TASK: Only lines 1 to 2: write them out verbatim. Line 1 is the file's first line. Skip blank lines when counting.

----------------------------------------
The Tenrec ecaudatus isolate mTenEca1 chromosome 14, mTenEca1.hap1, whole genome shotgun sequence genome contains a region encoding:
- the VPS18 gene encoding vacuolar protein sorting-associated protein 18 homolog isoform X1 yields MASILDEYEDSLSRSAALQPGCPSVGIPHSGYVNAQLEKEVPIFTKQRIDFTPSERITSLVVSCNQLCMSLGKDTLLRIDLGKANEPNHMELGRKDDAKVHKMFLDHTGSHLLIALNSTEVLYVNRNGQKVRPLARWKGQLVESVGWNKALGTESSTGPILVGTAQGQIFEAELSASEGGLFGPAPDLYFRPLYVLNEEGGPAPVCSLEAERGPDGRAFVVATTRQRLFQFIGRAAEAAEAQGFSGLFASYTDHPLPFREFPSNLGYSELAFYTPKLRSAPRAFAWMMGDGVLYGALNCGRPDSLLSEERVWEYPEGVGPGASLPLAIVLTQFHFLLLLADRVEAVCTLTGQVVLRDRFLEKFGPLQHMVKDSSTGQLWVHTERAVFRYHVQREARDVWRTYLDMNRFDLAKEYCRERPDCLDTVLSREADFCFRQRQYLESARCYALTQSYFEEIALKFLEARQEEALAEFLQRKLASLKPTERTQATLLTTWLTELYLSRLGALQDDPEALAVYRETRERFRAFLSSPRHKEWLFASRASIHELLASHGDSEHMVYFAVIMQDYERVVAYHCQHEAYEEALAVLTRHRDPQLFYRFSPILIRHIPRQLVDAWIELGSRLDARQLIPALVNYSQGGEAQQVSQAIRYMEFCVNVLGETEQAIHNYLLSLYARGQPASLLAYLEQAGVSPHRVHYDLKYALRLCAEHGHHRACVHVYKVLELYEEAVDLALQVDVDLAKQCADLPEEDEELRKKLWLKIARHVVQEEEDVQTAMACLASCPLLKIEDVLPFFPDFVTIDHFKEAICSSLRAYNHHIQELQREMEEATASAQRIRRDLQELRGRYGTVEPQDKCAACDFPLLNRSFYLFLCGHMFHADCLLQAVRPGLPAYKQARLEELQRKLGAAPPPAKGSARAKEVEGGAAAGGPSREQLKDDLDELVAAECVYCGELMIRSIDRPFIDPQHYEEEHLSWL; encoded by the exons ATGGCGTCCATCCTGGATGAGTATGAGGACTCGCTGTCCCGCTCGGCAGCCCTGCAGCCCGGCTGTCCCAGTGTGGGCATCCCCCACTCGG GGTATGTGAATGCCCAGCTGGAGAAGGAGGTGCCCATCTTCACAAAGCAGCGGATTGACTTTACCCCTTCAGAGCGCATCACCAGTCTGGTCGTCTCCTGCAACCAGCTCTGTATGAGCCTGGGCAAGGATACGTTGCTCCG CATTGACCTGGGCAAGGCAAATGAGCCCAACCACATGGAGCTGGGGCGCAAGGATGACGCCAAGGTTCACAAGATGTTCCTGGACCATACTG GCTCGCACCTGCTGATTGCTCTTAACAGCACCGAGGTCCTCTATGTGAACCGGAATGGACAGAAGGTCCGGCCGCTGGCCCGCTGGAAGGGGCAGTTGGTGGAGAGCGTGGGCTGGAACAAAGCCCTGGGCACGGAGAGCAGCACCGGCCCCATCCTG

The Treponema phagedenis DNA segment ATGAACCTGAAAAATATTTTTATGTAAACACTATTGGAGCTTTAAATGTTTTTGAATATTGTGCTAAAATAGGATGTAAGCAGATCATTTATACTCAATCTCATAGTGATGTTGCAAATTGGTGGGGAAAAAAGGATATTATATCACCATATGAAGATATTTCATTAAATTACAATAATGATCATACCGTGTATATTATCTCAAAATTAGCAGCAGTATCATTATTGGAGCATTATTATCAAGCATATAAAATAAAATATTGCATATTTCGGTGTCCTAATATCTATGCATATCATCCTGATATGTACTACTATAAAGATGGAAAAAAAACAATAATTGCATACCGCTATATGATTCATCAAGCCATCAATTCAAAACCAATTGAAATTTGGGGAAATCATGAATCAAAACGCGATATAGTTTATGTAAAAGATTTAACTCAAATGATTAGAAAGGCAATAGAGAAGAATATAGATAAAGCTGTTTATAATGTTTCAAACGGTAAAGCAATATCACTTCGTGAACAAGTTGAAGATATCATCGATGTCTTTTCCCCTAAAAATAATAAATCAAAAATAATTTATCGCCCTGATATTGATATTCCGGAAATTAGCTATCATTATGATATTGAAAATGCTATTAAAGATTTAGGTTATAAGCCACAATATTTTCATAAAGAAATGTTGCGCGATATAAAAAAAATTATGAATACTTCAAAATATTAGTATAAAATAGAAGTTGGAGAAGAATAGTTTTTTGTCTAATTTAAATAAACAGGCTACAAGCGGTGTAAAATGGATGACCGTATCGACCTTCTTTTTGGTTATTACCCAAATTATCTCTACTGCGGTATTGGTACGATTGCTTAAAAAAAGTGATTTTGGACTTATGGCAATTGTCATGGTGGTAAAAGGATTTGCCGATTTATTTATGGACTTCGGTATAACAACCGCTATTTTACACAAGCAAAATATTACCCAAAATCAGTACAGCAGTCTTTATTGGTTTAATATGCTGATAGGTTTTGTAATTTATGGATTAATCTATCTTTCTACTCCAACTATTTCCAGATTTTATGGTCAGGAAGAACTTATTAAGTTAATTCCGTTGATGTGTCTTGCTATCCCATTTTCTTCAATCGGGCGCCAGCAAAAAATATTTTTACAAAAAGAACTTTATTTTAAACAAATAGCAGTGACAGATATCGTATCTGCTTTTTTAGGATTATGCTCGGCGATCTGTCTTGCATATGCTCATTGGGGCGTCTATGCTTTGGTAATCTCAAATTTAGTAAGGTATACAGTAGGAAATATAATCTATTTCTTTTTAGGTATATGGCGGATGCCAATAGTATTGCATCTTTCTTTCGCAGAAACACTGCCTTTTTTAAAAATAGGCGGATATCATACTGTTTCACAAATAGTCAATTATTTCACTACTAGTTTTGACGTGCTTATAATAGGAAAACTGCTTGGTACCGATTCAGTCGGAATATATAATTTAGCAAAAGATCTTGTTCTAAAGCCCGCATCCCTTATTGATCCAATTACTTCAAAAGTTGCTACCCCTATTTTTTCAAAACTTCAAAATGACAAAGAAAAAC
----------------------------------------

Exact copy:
The Tenrec ecaudatus isolate mTenEca1 chromosome 14, mTenEca1.hap1, whole genome shotgun sequence genome contains a region encoding:
- the VPS18 gene encoding vacuolar protein sorting-associated protein 18 homolog isoform X1 yields MASILDEYEDSLSRSAALQPGCPSVGIPHSGYVNAQLEKEVPIFTKQRIDFTPSERITSLVVSCNQLCMSLGKDTLLRIDLGKANEPNHMELGRKDDAKVHKMFLDHTGSHLLIALNSTEVLYVNRNGQKVRPLARWKGQLVESVGWNKALGTESSTGPILVGTAQGQIFEAELSASEGGLFGPAPDLYFRPLYVLNEEGGPAPVCSLEAERGPDGRAFVVATTRQRLFQFIGRAAEAAEAQGFSGLFASYTDHPLPFREFPSNLGYSELAFYTPKLRSAPRAFAWMMGDGVLYGALNCGRPDSLLSEERVWEYPEGVGPGASLPLAIVLTQFHFLLLLADRVEAVCTLTGQVVLRDRFLEKFGPLQHMVKDSSTGQLWVHTERAVFRYHVQREARDVWRTYLDMNRFDLAKEYCRERPDCLDTVLSREADFCFRQRQYLESARCYALTQSYFEEIALKFLEARQEEALAEFLQRKLASLKPTERTQATLLTTWLTELYLSRLGALQDDPEALAVYRETRERFRAFLSSPRHKEWLFASRASIHELLASHGDSEHMVYFAVIMQDYERVVAYHCQHEAYEEALAVLTRHRDPQLFYRFSPILIRHIPRQLVDAWIELGSRLDARQLIPALVNYSQGGEAQQVSQAIRYMEFCVNVLGETEQAIHNYLLSLYARGQPASLLAYLEQAGVSPHRVHYDLKYALRLCAEHGHHRACVHVYKVLELYEEAVDLALQVDVDLAKQCADLPEEDEELRKKLWLKIARHVVQEEEDVQTAMACLASCPLLKIEDVLPFFPDFVTIDHFKEAICSSLRAYNHHIQELQREMEEATASAQRIRRDLQELRGRYGTVEPQDKCAACDFPLLNRSFYLFLCGHMFHADCLLQAVRPGLPAYKQARLEELQRKLGAAPPPAKGSARAKEVEGGAAAGGPSREQLKDDLDELVAAECVYCGELMIRSIDRPFIDPQHYEEEHLSWL; encoded by the exons ATGGCGTCCATCCTGGATGAGTATGAGGACTCGCTGTCCCGCTCGGCAGCCCTGCAGCCCGGCTGTCCCAGTGTGGGCATCCCCCACTCGG GGTATGTGAATGCCCAGCTGGAGAAGGAGGTGCCCATCTTCACAAAGCAGCGGATTGACTTTACCCCTTCAGAGCGCATCACCAGTCTGGTCGTCTCCTGCAACCAGCTCTGTATGAGCCTGGGCAAGGATACGTTGCTCCG CATTGACCTGGGCAAGGCAAATGAGCCCAACCACATGGAGCTGGGGCGCAAGGATGACGCCAAGGTTCACAAGATGTTCCTGGACCATACTG GCTCGCACCTGCTGATTGCTCTTAACAGCACCGAGGTCCTCTATGTGAACCGGAATGGACAGAAGGTCCGGCCGCTGGCCCGCTGGAAGGGGCAGTTGGTGGAGAGCGTGGGCTGGAACAAAGCCCTGGGCACGGAGAGCAGCACCGGCCCCATCCTG